A balanced diet is the key to health. But even with a carefully thought out diet, many are addicted to various superfoods in the hopes of preventing the development of certain diseases or even curing ailments. Indeed, many products contain "biologically active compounds" that have the most beneficial effect on the state of the body.
Here are just some superfoods to achieve the effect, you will have to consume in excessive quantities, while others can be harmful if you forget about the sense of proportion. Molecular nutritionist Emma Beckett and epidemiologist Gideon Meyrowitz-Katz have compiled a list of foods that have been exaggerated.
The theobromine, found in dark chocolate, lowers blood pressure. But only if you consume about 1 gram of theobromine per day, which is 100 g of chocolate. The problem is that chocolate is classified as discretionary food (aka "unhealthy"). The recommended serving size for discretionary foods is no more than 25 grams of chocolate.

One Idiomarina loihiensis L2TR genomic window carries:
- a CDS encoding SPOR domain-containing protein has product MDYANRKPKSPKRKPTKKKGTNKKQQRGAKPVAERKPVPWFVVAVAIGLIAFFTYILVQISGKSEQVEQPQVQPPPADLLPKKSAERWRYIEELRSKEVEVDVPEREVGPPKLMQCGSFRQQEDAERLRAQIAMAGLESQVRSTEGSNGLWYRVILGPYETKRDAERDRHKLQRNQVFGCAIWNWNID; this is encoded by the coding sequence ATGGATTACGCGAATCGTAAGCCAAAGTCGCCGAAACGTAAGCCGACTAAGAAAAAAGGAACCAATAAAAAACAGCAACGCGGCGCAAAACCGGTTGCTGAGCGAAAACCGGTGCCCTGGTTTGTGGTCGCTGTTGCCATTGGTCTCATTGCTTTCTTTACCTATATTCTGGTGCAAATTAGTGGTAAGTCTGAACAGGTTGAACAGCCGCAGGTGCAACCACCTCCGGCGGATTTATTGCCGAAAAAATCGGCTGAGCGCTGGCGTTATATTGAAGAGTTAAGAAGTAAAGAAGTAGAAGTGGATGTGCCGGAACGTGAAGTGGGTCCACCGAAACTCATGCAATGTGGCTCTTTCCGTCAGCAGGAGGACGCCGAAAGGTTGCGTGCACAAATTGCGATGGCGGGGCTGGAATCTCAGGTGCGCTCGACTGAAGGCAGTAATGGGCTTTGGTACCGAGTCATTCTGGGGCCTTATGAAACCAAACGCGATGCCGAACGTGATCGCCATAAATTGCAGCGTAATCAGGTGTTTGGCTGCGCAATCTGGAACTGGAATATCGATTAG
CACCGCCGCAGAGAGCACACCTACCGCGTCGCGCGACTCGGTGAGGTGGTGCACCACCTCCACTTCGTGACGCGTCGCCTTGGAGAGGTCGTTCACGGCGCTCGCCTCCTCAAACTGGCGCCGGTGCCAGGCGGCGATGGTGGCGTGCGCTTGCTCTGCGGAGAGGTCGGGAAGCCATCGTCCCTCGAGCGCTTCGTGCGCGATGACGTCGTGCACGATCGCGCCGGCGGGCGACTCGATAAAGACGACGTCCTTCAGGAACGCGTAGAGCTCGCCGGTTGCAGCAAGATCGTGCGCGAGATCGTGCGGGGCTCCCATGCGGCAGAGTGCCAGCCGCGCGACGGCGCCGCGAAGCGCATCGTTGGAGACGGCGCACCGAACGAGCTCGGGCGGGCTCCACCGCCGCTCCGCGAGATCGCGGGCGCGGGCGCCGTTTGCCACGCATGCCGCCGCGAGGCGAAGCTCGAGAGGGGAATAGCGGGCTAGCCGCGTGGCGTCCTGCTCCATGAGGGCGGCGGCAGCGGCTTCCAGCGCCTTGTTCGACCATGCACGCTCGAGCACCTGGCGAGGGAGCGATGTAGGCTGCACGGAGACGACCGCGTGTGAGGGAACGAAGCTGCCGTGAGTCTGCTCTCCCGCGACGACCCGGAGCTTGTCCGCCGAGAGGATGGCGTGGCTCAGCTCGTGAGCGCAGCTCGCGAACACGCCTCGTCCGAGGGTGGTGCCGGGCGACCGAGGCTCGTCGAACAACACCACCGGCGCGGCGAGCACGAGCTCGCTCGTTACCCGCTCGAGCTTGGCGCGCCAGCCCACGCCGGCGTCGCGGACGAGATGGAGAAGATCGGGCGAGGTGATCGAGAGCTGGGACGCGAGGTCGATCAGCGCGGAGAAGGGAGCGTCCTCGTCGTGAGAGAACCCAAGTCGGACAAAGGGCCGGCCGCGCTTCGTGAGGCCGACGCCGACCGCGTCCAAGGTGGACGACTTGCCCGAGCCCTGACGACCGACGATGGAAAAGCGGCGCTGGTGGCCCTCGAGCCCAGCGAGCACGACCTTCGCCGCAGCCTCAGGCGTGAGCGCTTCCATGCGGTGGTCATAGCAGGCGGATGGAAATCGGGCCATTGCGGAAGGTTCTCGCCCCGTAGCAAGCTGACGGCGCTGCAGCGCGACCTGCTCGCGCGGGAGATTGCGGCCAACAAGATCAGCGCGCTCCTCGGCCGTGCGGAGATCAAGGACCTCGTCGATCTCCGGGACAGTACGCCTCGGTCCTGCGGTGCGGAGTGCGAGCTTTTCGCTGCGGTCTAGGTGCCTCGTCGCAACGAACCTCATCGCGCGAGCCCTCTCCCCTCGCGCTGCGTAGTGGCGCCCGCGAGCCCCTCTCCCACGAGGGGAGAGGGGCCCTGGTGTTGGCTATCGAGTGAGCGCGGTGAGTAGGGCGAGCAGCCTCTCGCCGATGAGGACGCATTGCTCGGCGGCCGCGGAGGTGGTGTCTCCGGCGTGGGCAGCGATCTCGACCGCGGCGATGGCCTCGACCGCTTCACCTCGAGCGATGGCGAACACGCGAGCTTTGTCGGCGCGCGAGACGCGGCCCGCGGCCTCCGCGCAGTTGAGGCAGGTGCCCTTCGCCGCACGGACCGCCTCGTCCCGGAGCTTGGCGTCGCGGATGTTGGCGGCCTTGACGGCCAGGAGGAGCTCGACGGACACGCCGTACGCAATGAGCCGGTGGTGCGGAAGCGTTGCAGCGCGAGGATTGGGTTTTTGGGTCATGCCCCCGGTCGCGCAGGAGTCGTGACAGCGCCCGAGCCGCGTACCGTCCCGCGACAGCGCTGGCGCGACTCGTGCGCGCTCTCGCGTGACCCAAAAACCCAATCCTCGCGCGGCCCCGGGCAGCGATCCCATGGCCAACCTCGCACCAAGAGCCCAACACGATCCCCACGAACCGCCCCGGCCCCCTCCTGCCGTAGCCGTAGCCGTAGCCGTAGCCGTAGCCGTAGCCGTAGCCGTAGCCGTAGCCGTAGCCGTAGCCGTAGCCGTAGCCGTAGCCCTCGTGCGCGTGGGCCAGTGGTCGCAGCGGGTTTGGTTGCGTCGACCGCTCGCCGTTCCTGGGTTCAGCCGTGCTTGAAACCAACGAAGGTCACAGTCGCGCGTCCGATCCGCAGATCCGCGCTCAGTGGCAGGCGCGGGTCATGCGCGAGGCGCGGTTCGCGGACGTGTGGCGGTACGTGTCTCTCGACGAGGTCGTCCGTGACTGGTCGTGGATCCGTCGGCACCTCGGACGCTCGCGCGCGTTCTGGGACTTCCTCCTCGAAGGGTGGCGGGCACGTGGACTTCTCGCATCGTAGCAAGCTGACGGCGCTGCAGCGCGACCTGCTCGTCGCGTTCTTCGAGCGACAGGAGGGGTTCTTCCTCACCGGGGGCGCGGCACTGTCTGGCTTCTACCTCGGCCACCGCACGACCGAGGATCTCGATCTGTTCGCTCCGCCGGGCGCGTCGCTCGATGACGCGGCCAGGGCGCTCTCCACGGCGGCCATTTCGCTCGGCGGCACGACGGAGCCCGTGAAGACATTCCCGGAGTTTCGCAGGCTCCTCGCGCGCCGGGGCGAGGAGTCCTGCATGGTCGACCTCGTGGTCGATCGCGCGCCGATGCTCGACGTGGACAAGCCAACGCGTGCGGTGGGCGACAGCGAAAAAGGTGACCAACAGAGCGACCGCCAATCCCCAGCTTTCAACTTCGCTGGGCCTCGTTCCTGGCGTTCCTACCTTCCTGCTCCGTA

Depending on the variety, a bottle of red wine can contain about three micrograms of resveratol. But the benefits of resveratol are seen when consumed at least 0.1 grams per day. Thus, to get the required daily dose, you will have to drink about 200 bottles of wine. Hardly anyone would argue that this is not very cool.
Blueberries contain resveratol, an antioxidant polyphenol. But to get an active dose of resveratol, you have to eat over 10,000 berries per day. Blueberries are also a source of anthocyanins, which have a positive effect on heart function, but to achieve the effect, you will have to consume 150-300 berries a day, which is also too much.
Cinnamal, cinnamaldehyde, contained in the seasoning, helps regulate appetite and is considered a good way to fight obesity. Cinnamal also helps reduce cholesterol levels in diabetics. But this is only when using from 1 to 7 grams of cinnamaldehyde per day, which is about 13 grams of cinnamon (see also: "Real and fake cinnamon: how to choose the right spice so as not to harm yourself"). Much more than most of us are able to add to our cup of oatmeal or coffee.
Turmeric is a favorite of almost all fans of healthy eating. Usually, the healing power of turmeric is associated with the chemical compound curcumin, which can reduce inflammation (also read: "5 Reasons Your Skin Will Love Turmeric"). To get the minimum active dose of curcumin, you need to consume more than 30 g of the spice. But the fact is that curcumin in turmeric is not the most bioavailable compound: our body absorbs only a quarter of what we eat, so you have to consume more than 100 g of turmeric daily, which is a lot of curry.
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